The wetland: A great ecosystem

Do you know what a wetland is? Surely you have visited one and have not noticed. You may just remember a bad rotting smell, maybe a bunch of mosquitoes biting you, or maybe you just did not experience any of this and enjoyed the wetland without realizing you were in one. What all these spaces have in common is that they are incredibly important for the environment and for us.   

The United States Army Corps of Engineers defines wetlands as transitional areas between aquatic and terrestrial ecosystems that are frequently flooded or saturated by surface or groundwater for a sufficient period of time for it to produce changes in the soil that enable them to grow a type of vegetation especially adapted to live in these conditions.  

This vegetation is known as hydrophytic plants, which have adaptations that allow them to survive in places that are flooded, swampy or that have little or no oxygen concentration.  

In Puerto Rico there are different types of wetlands, some are associated to saltwater areas and others to freshwater areas. They are usually related to plains and coasts, although we can also find them in high mountains areas. 

Among the best-known wetlands, we can mention the mangrove forest, Pterocarpus Forest, and Cayur Forest.  

The mangrove forest is a saltwater wetland and is found in the coastal areas of the island. You have surely seen them when you visit some beaches or keys. There are four species of mangroves in Puerto Rico: the red mangrove, black mangrove, white mangrove, and button mangrove or buttonwood. The latter grows in dry areas bordering the forest, while the other three species are adapted to stand saltwater and unstable soil.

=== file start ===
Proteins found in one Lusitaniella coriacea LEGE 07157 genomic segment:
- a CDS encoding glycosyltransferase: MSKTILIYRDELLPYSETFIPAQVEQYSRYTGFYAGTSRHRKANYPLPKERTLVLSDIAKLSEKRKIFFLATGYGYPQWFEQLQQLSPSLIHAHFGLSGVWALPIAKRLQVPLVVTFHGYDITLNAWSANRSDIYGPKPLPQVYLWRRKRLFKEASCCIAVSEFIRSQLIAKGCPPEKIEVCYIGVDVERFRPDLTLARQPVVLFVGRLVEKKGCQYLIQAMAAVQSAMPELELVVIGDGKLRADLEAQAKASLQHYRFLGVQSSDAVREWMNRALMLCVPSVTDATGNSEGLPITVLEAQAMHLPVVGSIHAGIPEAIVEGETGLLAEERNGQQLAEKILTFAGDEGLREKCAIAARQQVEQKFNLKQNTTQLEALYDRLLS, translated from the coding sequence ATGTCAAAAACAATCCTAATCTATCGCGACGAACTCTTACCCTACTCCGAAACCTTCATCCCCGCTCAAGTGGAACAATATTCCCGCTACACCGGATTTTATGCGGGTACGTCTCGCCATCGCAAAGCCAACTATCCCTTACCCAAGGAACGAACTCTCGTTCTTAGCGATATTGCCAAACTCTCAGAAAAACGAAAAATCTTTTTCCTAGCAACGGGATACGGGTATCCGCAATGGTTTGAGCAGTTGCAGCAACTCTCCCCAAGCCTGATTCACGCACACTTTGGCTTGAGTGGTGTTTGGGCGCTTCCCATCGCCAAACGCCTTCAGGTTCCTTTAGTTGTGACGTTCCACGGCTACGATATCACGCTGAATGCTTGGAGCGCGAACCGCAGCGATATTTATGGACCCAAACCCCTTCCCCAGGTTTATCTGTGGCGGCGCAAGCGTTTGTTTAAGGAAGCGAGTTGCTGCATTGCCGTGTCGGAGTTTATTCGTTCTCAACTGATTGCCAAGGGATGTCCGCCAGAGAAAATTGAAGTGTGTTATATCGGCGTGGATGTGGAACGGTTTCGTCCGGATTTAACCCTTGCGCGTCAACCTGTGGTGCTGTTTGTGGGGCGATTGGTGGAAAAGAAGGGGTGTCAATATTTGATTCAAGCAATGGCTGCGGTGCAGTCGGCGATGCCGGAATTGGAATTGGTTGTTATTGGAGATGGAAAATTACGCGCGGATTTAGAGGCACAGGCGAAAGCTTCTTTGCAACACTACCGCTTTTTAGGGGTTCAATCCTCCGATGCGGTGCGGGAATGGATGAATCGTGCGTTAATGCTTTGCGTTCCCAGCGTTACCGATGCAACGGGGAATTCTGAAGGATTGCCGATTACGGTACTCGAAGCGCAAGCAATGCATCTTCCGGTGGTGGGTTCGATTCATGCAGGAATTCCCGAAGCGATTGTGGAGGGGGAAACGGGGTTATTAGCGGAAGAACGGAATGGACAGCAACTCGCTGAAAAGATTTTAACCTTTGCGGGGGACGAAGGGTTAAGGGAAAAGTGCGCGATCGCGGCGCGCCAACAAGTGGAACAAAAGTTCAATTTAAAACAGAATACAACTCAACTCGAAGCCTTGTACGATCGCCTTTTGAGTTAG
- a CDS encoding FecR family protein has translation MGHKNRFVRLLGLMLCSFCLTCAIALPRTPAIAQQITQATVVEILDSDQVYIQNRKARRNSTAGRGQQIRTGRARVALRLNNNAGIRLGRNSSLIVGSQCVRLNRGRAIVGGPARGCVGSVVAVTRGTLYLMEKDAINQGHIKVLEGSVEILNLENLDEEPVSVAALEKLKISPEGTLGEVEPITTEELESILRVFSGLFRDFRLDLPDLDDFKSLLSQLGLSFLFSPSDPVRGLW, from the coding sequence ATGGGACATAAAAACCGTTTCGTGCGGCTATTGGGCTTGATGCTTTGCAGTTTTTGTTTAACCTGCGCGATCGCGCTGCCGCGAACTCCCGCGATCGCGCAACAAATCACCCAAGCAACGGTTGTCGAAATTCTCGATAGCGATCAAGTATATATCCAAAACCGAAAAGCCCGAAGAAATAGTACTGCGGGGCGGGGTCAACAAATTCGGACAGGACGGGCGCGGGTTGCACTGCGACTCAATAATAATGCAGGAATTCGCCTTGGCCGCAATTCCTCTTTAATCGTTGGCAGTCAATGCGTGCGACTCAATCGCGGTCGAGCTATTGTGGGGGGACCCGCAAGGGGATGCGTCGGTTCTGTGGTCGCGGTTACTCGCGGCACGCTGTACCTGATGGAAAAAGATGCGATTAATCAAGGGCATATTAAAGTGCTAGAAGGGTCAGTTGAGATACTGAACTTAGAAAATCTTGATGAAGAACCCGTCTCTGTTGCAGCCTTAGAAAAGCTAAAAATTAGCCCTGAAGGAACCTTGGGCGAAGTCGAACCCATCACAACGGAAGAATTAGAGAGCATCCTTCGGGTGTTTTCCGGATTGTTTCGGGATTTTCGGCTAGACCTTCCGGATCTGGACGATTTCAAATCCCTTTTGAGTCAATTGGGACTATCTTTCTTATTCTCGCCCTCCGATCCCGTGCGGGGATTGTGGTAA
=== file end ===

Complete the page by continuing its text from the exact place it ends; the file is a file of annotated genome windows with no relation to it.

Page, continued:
To be able to attach to unstable and flooded soil, the red mangrove adapted its roots to look like vines or stilts that go from the top branches to the ground. In addition, they filter the water, allowing little or no salt from reaching the tree. A place you can visit to see these trees is on the boardwalk at the Cabezas de San Juan Nature Reserve in Fajardo.

Foto por Astrid Cordero / Mangle Rojo

On the other hand, the Pterocarpus Forest is a freshwater wetland. There abounds the Pterocarpus tree, also known as chicken stick because of the shape of its roots that resemble chicken feet. This is part of the adaptation of these trees in order to stay erect in a soil that is constantly flooded. An interesting fact is that this tree has wingshaped seeds that allow them to float on water. 

If you want to discover this beautiful forest you can visit the Pterocarpus Forest in Palmas del Mar in Humacao. This place is a Para la Naturaleza conservation easement; in it you will find a boardwalk that will take you through a tour of the forest. 

Another wetland that you have surely heard of is the Cayur Forest, where the Cayur tree abounds. This tree, like the previous ones, has adapted to be able to grow in places with unstable soils flooded by fresh water. In Puerto Rico, we can find this wetland at Punta Tuna Natural Reserve in Maunabo, managed by the Department of Natural and Environmental Resources.  

Many of these forests have decreased due to ignorance and destruction of the ecosystems for the development of structures and houses, affecting the habitat of several native and endemic species of our island’s flora and fauna.  

Why should we protect wetlands? What is its importance?  

Wetlands function as sediment filters and absorb pollutants that can be washed away by runoff caused by rainfall before it reaches the shores. For this reason, they help reduce flooding and control soil erosion. 

These forests are important for refilling aquifers and many of them are important fish farms for local fisheries. Likewise, several animal species such as birds, fish, crustaceans, mollusks, insects, and other marine and aquatic animals inhabit them. 

On the other hand, wetlands contribute to the economic development of communities, as they have recreational and educational uses. However, the irresponsible use of these spaces affects their integrity, so we must be aware of their importance from an ecological and social standpoint.  

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